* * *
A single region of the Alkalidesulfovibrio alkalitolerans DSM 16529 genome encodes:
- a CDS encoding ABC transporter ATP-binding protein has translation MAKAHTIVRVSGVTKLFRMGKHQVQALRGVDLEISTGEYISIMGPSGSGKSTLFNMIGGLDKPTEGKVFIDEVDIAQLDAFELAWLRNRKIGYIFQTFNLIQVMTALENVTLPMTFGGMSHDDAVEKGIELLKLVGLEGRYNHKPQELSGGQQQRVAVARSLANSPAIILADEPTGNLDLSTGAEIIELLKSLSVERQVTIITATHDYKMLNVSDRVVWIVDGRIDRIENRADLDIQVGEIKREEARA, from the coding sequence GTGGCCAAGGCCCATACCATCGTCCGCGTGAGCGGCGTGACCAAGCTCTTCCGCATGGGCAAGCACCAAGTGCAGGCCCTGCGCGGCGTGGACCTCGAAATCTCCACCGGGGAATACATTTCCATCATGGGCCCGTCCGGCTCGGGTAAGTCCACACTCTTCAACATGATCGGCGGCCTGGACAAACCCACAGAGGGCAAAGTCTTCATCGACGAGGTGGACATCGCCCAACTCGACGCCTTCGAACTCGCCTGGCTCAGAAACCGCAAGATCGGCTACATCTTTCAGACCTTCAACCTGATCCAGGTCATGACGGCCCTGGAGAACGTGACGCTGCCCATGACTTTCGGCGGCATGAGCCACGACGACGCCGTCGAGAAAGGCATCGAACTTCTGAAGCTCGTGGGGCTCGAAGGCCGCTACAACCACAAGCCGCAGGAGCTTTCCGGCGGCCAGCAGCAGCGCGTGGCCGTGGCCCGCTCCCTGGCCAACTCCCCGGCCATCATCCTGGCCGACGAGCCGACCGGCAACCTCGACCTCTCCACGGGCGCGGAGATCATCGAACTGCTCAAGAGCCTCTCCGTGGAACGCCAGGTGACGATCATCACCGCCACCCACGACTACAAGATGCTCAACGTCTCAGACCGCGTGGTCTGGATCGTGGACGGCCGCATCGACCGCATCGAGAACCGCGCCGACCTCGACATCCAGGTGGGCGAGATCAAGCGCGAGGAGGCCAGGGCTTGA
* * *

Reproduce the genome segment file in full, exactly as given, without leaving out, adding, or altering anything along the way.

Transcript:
A single region of the Alkalidesulfovibrio alkalitolerans DSM 16529 genome encodes:
- a CDS encoding ABC transporter ATP-binding protein has translation MAKAHTIVRVSGVTKLFRMGKHQVQALRGVDLEISTGEYISIMGPSGSGKSTLFNMIGGLDKPTEGKVFIDEVDIAQLDAFELAWLRNRKIGYIFQTFNLIQVMTALENVTLPMTFGGMSHDDAVEKGIELLKLVGLEGRYNHKPQELSGGQQQRVAVARSLANSPAIILADEPTGNLDLSTGAEIIELLKSLSVERQVTIITATHDYKMLNVSDRVVWIVDGRIDRIENRADLDIQVGEIKREEARA, from the coding sequence GTGGCCAAGGCCCATACCATCGTCCGCGTGAGCGGCGTGACCAAGCTCTTCCGCATGGGCAAGCACCAAGTGCAGGCCCTGCGCGGCGTGGACCTCGAAATCTCCACCGGGGAATACATTTCCATCATGGGCCCGTCCGGCTCGGGTAAGTCCACACTCTTCAACATGATCGGCGGCCTGGACAAACCCACAGAGGGCAAAGTCTTCATCGACGAGGTGGACATCGCCCAACTCGACGCCTTCGAACTCGCCTGGCTCAGAAACCGCAAGATCGGCTACATCTTTCAGACCTTCAACCTGATCCAGGTCATGACGGCCCTGGAGAACGTGACGCTGCCCATGACTTTCGGCGGCATGAGCCACGACGACGCCGTCGAGAAAGGCATCGAACTTCTGAAGCTCGTGGGGCTCGAAGGCCGCTACAACCACAAGCCGCAGGAGCTTTCCGGCGGCCAGCAGCAGCGCGTGGCCGTGGCCCGCTCCCTGGCCAACTCCCCGGCCATCATCCTGGCCGACGAGCCGACCGGCAACCTCGACCTCTCCACGGGCGCGGAGATCATCGAACTGCTCAAGAGCCTCTCCGTGGAACGCCAGGTGACGATCATCACCGCCACCCACGACTACAAGATGCTCAACGTCTCAGACCGCGTGGTCTGGATCGTGGACGGCCGCATCGACCGCATCGAGAACCGCGCCGACCTCGACATCCAGGTGGGCGAGATCAAGCGCGAGGAGGCCAGGGCTTGA